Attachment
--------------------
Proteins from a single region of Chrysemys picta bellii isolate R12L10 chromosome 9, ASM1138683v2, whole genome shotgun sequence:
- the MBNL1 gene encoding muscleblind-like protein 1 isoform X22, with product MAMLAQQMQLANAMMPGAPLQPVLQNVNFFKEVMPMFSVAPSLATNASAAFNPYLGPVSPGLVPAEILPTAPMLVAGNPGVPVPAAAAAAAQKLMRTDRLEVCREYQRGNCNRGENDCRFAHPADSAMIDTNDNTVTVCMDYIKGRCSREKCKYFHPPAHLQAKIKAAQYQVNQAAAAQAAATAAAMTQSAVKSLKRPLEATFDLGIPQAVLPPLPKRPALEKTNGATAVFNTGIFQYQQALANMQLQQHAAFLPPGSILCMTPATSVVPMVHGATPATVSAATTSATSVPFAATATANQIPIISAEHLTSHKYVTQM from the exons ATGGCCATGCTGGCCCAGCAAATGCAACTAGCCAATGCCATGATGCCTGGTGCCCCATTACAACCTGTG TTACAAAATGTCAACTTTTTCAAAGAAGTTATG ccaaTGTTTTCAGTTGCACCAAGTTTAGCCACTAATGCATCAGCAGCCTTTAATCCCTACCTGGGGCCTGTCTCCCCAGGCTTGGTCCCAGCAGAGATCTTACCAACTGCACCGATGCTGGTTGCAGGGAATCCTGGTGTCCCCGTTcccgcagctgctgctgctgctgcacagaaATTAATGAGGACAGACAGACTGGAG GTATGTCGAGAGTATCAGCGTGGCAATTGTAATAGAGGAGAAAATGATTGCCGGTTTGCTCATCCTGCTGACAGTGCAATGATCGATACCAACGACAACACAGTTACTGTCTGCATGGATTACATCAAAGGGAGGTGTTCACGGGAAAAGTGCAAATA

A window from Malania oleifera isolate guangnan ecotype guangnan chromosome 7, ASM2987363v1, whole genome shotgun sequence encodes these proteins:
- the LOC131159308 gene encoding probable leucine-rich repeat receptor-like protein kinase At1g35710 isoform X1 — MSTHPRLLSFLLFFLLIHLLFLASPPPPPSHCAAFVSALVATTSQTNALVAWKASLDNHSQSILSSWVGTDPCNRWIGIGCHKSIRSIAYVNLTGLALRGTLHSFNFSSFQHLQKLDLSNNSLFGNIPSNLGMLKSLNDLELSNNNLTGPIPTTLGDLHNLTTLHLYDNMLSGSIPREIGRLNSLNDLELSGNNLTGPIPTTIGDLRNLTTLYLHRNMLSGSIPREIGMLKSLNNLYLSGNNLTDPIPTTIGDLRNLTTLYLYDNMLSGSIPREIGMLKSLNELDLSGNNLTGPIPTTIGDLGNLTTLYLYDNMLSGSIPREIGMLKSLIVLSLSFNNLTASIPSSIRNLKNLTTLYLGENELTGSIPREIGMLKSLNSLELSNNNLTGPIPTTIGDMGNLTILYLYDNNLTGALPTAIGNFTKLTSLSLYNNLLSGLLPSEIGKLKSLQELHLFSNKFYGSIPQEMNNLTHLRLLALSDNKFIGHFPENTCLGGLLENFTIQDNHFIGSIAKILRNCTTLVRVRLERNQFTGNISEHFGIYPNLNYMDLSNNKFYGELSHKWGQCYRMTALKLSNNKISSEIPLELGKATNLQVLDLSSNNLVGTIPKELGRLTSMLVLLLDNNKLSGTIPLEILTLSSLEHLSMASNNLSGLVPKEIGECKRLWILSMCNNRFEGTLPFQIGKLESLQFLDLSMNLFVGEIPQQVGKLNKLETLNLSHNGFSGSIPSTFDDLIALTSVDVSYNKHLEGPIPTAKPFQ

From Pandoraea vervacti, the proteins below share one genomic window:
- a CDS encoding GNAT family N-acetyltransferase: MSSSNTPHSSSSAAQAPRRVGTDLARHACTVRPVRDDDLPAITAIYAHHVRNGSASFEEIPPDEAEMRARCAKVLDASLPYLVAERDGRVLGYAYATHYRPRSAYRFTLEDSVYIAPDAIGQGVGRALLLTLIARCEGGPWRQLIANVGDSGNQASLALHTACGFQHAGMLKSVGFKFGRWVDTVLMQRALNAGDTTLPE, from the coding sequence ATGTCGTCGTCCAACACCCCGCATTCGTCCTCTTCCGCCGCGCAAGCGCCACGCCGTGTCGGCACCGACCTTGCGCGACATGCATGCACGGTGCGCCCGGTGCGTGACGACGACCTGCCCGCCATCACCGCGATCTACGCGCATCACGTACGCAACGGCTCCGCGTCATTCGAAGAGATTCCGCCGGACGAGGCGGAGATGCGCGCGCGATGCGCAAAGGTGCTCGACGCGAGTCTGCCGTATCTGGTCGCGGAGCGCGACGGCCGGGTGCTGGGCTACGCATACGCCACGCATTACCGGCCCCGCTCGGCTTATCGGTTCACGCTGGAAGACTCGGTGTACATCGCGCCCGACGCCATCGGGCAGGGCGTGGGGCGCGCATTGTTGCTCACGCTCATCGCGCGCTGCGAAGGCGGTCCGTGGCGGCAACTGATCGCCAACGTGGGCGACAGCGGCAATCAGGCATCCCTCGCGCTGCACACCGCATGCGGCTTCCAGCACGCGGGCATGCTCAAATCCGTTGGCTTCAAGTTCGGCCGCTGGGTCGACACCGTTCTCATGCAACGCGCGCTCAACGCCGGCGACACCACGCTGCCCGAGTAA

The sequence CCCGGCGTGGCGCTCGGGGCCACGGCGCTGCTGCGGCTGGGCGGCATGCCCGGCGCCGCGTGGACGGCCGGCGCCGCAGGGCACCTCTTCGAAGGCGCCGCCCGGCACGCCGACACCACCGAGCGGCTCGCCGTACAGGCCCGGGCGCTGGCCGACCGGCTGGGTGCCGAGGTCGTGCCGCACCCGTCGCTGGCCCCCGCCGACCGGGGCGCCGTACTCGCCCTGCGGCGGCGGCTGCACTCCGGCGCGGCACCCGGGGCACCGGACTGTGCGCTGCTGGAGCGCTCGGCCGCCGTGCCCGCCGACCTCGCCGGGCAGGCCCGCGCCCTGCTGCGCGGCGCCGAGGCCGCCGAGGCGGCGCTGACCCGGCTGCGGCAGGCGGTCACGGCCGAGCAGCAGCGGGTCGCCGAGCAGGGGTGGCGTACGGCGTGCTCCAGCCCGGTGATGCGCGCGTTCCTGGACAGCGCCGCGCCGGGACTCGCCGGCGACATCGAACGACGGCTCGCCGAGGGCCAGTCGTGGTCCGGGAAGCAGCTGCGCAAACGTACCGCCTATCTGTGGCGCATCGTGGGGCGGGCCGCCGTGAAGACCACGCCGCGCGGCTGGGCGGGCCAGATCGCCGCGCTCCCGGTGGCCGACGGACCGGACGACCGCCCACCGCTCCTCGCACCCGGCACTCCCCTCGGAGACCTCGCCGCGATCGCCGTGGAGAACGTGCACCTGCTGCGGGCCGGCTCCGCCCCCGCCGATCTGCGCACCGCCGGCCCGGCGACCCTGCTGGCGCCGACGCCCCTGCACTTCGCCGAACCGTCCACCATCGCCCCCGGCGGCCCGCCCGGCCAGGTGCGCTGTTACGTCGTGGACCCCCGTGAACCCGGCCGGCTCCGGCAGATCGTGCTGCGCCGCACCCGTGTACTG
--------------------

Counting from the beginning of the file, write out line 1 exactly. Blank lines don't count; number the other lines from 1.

Proteins from a single region of Chrysemys picta bellii isolate R12L10 chromosome 9, ASM1138683v2, whole genome shotgun sequence: